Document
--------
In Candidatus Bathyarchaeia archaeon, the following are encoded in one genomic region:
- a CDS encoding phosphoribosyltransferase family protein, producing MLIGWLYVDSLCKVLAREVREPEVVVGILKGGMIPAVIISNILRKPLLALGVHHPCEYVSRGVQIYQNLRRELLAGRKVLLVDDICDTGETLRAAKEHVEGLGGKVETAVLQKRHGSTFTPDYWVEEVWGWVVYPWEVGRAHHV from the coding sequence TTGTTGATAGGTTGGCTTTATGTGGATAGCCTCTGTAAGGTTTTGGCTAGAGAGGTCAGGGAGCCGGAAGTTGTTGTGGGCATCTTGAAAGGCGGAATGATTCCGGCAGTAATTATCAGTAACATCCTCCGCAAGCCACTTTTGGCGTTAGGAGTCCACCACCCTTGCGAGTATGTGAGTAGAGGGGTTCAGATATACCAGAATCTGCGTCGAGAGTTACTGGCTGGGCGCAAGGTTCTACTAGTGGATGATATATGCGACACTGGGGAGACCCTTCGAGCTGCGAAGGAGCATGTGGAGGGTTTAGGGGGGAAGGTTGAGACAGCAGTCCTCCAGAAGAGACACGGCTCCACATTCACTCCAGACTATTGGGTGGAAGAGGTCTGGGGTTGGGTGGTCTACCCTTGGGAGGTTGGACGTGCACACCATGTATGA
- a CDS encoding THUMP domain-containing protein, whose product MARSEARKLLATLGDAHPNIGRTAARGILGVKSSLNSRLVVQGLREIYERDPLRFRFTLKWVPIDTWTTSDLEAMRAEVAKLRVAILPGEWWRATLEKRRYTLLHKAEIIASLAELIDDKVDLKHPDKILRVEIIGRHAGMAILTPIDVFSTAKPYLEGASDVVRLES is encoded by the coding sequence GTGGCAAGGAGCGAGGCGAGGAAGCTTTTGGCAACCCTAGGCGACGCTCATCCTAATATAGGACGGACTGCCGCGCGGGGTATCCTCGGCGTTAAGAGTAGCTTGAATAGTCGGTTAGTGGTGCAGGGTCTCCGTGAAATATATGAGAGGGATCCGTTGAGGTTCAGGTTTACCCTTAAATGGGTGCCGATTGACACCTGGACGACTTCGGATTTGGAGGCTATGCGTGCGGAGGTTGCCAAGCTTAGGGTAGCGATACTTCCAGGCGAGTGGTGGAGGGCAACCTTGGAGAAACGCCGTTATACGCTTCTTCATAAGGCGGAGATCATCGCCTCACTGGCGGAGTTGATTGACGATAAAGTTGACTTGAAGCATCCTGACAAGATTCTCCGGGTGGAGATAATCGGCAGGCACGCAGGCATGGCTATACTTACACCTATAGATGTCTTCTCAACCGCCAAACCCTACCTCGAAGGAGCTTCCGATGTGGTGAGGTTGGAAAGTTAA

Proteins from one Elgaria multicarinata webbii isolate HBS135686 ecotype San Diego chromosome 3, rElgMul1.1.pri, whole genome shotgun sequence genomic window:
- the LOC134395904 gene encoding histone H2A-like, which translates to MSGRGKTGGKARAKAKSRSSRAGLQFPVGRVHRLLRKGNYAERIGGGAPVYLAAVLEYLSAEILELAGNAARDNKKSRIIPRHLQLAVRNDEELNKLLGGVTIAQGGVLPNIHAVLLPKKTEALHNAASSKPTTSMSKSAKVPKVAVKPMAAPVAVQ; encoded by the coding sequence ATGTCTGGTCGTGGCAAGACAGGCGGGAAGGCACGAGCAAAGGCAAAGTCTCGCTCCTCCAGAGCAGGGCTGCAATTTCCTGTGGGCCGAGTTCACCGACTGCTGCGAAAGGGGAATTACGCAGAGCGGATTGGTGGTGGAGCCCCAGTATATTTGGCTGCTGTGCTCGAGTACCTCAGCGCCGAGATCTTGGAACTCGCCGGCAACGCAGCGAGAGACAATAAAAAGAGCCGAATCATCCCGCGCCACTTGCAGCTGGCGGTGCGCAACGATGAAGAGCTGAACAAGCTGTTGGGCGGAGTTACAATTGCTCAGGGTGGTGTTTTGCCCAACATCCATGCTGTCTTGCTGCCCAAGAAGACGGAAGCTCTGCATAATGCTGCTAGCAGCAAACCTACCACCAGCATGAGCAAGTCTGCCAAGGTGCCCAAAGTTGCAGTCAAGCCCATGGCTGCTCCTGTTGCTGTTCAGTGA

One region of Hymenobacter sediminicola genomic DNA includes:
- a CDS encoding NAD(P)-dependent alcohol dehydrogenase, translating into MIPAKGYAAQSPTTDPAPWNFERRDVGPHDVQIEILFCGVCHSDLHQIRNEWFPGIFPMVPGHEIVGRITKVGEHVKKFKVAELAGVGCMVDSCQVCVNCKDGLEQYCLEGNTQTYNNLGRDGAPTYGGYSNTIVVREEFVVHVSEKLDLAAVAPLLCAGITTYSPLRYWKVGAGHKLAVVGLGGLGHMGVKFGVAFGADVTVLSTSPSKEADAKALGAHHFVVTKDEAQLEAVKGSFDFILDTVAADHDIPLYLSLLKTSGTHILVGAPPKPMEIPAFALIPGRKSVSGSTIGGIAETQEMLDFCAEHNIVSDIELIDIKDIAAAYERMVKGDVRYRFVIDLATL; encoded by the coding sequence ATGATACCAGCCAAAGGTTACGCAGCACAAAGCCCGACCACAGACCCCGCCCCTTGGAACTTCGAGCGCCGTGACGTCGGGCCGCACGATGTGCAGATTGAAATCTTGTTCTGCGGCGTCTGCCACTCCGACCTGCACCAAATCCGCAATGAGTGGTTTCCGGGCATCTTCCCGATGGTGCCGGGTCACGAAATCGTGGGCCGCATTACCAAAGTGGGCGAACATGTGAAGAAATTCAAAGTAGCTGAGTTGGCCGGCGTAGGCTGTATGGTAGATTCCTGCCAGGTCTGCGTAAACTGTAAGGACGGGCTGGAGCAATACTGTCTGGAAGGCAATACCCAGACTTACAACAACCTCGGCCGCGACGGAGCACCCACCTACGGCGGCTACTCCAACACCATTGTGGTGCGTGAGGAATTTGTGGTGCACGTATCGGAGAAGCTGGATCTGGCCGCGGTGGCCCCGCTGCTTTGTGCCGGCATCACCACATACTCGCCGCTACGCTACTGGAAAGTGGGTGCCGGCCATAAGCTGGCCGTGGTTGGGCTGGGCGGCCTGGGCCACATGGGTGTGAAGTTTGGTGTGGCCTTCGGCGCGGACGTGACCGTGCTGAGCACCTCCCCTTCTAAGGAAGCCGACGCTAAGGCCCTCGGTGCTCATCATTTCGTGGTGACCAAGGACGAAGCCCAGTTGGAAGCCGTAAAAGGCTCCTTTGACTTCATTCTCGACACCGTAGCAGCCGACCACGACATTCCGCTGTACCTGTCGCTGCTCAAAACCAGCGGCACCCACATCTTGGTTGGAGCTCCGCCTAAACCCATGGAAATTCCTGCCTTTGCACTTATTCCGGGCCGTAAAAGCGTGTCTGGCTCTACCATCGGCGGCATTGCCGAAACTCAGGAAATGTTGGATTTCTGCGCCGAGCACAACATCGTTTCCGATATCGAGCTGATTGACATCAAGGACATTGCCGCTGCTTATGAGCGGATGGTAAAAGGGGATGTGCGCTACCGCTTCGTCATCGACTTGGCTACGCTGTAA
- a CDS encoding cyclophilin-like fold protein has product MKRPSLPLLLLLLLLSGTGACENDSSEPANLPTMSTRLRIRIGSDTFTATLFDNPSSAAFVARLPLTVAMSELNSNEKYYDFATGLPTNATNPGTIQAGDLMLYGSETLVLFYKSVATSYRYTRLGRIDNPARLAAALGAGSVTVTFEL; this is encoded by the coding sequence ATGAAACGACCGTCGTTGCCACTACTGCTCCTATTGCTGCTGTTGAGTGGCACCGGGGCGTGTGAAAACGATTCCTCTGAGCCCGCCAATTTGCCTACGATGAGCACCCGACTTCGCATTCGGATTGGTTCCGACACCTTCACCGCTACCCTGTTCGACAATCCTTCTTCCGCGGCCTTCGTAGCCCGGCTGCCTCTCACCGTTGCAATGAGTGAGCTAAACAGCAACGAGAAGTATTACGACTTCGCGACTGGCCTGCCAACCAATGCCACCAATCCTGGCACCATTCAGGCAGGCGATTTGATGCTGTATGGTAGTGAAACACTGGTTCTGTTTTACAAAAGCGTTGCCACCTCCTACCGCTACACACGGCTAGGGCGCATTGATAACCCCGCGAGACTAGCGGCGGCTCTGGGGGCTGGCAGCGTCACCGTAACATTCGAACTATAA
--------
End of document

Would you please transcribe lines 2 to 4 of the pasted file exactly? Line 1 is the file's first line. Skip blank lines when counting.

- a CDS encoding phosphoribosyltransferase family protein, producing MLIGWLYVDSLCKVLAREVREPEVVVGILKGGMIPAVIISNILRKPLLALGVHHPCEYVSRGVQIYQNLRRELLAGRKVLLVDDICDTGETLRAAKEHVEGLGGKVETAVLQKRHGSTFTPDYWVEEVWGWVVYPWEVGRAHHV from the coding sequence TTGTTGATAGGTTGGCTTTATGTGGATAGCCTCTGTAAGGTTTTGGCTAGAGAGGTCAGGGAGCCGGAAGTTGTTGTGGGCATCTTGAAAGGCGGAATGATTCCGGCAGTAATTATCAGTAACATCCTCCGCAAGCCACTTTTGGCGTTAGGAGTCCACCACCCTTGCGAGTATGTGAGTAGAGGGGTTCAGATATACCAGAATCTGCGTCGAGAGTTACTGGCTGGGCGCAAGGTTCTACTAGTGGATGATATATGCGACACTGGGGAGACCCTTCGAGCTGCGAAGGAGCATGTGGAGGGTTTAGGGGGGAAGGTTGAGACAGCAGTCCTCCAGAAGAGACACGGCTCCACATTCACTCCAGACTATTGGGTGGAAGAGGTCTGGGGTTGGGTGGTCTACCCTTGGGAGGTTGGACGTGCACACCATGTATGA
- a CDS encoding THUMP domain-containing protein, whose product MARSEARKLLATLGDAHPNIGRTAARGILGVKSSLNSRLVVQGLREIYERDPLRFRFTLKWVPIDTWTTSDLEAMRAEVAKLRVAILPGEWWRATLEKRRYTLLHKAEIIASLAELIDDKVDLKHPDKILRVEIIGRHAGMAILTPIDVFSTAKPYLEGASDVVRLES is encoded by the coding sequence GTGGCAAGGAGCGAGGCGAGGAAGCTTTTGGCAACCCTAGGCGACGCTCATCCTAATATAGGACGGACTGCCGCGCGGGGTATCCTCGGCGTTAAGAGTAGCTTGAATAGTCGGTTAGTGGTGCAGGGTCTCCGTGAAATATATGAGAGGGATCCGTTGAGGTTCAGGTTTACCCTTAAATGGGTGCCGATTGACACCTGGACGACTTCGGATTTGGAGGCTATGCGTGCGGAGGTTGCCAAGCTTAGGGTAGCGATACTTCCAGGCGAGTGGTGGAGGGCAACCTTGGAGAAACGCCGTTATACGCTTCTTCATAAGGCGGAGATCATCGCCTCACTGGCGGAGTTGATTGACGATAAAGTTGACTTGAAGCATCCTGACAAGATTCTCCGGGTGGAGATAATCGGCAGGCACGCAGGCATGGCTATACTTACACCTATAGATGTCTTCTCAACCGCCAAACCCTACCTCGAAGGAGCTTCCGATGTGGTGAGGTTGGAAAGTTAA

Proteins from one Elgaria multicarinata webbii isolate HBS135686 ecotype San Diego chromosome 3, rElgMul1.1.pri, whole genome shotgun sequence genomic window: